I’ve just written a post at About.com about my recent mammogram experience where the breast center I’ve gone to for more than a decade managed to dissolve my trust of their service in the span of one phone call.
Is it possible that they were being honest and I have no reason to lose my trust in them? Yes, of course. Maybe I’ve jumped the gun – or maybe not. But it doesn’t really matter.
Because whether they deserve my distrust or not, I will never trust them again. No, not a chance. (Just because I’m paranoid doesn’t mean they aren’t out to get me.)
And so it struck me as I was writing that post that the very fact that I have become so distrustful of them suggests a place where advocates can actually create more trust for themselves.
By sounding the warning bells. By sharing the system’s dirty little secrets.
I expect that as time goes on and out-of-pocket costs in the form of co-pays and co-insurance go higher, and the fact that providers are squeezed more and forced to find new revenue streams, we will begin to see more and more ways patients are asked to pay for things they should not have to pay for. The ripple effect can be enormous. And you can be the one person who warns your clients about the possibilities, saving the money, grief, and potential problems down the road.
In my case I was being asked to return for duplicate mammogram images, not because there was anything suspicious about the first ones, but because, supposedly, the technician did not do her job correctly. I will always believe that such a claim is a handy dandy way to allow the testing center to bill insurance twice (keeping in mind that, due to the preventive test section of the new Affordable Care Act, they aren’t allowed to charge patients a co-pay or co-insurance.) Of course, anyone involved would deny that’s what they are trying to do. A prime dirty little secret.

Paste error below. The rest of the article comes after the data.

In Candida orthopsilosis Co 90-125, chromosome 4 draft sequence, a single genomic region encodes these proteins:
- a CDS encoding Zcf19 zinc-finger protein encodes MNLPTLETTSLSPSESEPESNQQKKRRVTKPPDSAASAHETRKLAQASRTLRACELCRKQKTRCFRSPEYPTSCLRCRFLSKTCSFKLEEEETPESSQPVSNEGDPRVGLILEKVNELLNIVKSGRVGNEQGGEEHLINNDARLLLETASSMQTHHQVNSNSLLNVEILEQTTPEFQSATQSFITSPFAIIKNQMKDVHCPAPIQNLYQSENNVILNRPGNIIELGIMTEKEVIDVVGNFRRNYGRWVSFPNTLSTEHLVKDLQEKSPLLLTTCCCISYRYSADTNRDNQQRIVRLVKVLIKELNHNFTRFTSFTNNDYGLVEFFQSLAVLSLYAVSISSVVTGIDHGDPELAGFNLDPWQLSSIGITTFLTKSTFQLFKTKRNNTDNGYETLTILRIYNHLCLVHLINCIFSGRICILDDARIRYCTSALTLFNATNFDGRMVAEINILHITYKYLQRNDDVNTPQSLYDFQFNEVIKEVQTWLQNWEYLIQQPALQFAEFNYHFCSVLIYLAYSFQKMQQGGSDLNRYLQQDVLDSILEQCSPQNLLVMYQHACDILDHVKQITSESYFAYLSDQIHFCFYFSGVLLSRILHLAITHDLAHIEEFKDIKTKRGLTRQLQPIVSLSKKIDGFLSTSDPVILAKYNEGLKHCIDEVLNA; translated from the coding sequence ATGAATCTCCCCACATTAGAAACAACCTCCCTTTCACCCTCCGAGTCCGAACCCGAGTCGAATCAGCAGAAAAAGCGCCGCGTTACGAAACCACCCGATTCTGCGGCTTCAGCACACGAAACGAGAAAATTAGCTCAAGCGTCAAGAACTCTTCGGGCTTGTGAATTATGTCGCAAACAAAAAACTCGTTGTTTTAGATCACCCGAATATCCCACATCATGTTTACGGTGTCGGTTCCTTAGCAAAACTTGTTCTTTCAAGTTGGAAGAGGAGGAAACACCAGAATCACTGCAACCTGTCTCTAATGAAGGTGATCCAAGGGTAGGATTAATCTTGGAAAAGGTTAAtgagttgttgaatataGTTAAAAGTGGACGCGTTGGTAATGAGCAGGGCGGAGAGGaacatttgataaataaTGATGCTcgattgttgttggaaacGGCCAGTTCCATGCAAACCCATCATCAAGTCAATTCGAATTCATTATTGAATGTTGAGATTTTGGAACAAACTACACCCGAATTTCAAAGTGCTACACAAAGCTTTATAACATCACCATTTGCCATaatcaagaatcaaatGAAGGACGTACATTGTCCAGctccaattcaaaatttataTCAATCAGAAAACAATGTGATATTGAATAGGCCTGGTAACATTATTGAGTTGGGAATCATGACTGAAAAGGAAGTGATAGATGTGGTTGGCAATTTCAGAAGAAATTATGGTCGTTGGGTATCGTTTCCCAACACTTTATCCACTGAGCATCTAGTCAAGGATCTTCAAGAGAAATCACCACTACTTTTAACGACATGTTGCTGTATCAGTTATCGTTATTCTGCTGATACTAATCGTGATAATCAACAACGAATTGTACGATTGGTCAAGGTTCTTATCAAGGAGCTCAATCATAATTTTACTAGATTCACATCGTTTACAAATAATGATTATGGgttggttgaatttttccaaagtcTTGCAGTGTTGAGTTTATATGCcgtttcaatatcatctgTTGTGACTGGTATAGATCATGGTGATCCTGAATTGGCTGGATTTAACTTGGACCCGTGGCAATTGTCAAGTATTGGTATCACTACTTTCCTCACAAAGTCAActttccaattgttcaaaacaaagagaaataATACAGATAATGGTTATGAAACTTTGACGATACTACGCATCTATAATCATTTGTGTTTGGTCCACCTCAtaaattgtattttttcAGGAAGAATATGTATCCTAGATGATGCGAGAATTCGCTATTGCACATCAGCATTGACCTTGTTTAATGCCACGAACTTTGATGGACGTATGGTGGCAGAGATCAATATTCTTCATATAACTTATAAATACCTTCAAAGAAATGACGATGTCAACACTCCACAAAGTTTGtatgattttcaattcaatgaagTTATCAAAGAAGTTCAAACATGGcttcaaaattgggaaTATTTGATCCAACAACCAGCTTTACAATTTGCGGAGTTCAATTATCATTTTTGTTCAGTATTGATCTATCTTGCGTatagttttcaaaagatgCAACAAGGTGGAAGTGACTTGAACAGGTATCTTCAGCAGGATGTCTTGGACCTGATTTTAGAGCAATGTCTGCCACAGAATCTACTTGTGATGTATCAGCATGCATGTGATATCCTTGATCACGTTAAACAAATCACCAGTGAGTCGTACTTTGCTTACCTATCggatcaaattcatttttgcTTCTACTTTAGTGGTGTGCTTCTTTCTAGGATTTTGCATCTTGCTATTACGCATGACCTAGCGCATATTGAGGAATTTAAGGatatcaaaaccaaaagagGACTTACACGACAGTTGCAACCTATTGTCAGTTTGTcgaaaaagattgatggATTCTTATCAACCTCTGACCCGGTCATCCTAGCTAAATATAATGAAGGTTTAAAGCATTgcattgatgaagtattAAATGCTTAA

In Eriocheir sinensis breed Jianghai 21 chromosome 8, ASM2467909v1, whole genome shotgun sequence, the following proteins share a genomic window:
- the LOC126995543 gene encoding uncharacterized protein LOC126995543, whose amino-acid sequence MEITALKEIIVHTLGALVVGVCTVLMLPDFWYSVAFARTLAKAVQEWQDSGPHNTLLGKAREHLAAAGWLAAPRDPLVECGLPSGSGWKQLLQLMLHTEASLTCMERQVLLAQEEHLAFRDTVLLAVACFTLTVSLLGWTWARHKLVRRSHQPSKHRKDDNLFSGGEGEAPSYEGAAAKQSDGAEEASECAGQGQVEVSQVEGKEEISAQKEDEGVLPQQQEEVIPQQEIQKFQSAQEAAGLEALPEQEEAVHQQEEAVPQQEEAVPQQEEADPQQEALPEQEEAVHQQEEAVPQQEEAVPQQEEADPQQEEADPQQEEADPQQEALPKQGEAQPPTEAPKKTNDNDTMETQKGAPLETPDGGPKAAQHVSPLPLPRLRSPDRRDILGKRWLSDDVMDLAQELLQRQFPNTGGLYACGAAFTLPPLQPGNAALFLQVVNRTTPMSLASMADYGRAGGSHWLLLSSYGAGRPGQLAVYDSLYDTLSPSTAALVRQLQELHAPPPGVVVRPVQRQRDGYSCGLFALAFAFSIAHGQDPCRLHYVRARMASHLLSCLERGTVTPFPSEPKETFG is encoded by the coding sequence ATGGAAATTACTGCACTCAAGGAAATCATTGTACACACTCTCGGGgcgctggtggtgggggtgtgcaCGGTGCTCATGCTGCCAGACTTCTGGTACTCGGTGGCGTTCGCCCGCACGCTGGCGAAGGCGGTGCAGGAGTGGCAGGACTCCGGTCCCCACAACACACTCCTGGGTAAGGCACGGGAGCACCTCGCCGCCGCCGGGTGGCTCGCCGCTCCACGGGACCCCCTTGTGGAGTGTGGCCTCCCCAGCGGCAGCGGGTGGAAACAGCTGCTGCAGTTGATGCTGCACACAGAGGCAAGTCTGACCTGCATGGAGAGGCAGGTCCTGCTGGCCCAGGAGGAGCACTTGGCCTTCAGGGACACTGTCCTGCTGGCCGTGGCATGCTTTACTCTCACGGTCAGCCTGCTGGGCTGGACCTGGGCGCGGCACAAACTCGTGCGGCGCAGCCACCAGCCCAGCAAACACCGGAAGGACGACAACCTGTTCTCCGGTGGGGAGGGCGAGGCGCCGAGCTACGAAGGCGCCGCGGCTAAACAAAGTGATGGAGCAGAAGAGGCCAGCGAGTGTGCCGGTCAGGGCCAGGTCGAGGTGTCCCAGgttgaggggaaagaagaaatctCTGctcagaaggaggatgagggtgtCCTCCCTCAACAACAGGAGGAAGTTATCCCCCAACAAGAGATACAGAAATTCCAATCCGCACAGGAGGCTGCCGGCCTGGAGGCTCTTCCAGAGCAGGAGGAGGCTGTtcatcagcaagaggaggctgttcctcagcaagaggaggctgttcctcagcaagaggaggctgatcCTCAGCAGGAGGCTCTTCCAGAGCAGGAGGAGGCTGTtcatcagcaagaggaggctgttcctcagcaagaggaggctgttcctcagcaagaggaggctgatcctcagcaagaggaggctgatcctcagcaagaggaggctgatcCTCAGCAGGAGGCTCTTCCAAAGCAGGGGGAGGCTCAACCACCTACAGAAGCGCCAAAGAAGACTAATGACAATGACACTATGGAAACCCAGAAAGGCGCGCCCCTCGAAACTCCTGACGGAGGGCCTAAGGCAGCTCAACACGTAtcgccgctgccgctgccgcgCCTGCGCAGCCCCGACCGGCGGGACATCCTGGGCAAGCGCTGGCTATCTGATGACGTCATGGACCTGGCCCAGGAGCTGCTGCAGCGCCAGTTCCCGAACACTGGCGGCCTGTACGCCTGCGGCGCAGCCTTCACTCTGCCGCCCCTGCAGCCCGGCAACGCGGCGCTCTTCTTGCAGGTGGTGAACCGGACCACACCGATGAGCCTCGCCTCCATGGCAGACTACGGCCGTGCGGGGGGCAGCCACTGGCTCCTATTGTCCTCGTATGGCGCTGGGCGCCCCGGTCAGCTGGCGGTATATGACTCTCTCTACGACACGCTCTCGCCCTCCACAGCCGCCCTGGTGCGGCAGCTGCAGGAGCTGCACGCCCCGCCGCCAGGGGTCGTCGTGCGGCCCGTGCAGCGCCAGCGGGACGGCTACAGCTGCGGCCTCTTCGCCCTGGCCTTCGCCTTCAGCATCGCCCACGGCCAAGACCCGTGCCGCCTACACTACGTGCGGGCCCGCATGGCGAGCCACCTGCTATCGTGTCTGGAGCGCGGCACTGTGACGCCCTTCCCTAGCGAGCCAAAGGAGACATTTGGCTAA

I refused – because I don’t want my insurer to pay twice, but even more so, because I don’t want my records to reflect that they found something suspicious – which is what they would have to claim (in the form of CPT codes) in order to get their second reimbursement. And imagine the things they could get my insurer to pay for after that!
These are the secrets you can share with a client. In effect, you are providing them with some “inside information” on how healthcare works that they probably don’t suspect. The fact that you have shared a confidence is something that truly garners trust.
Repeating tests is one problem you can call their attention to. Running unneeded tests is another. (Check out Choosing Wisely). If you know of others, I invite you to add them to the comments below.
Sometimes the best way to build your practice is based on wise counsel a client would not expect – and these sorts of warnings fall into that category. By exposing such dirty little secrets you are benefiting your client, and your practice, too.
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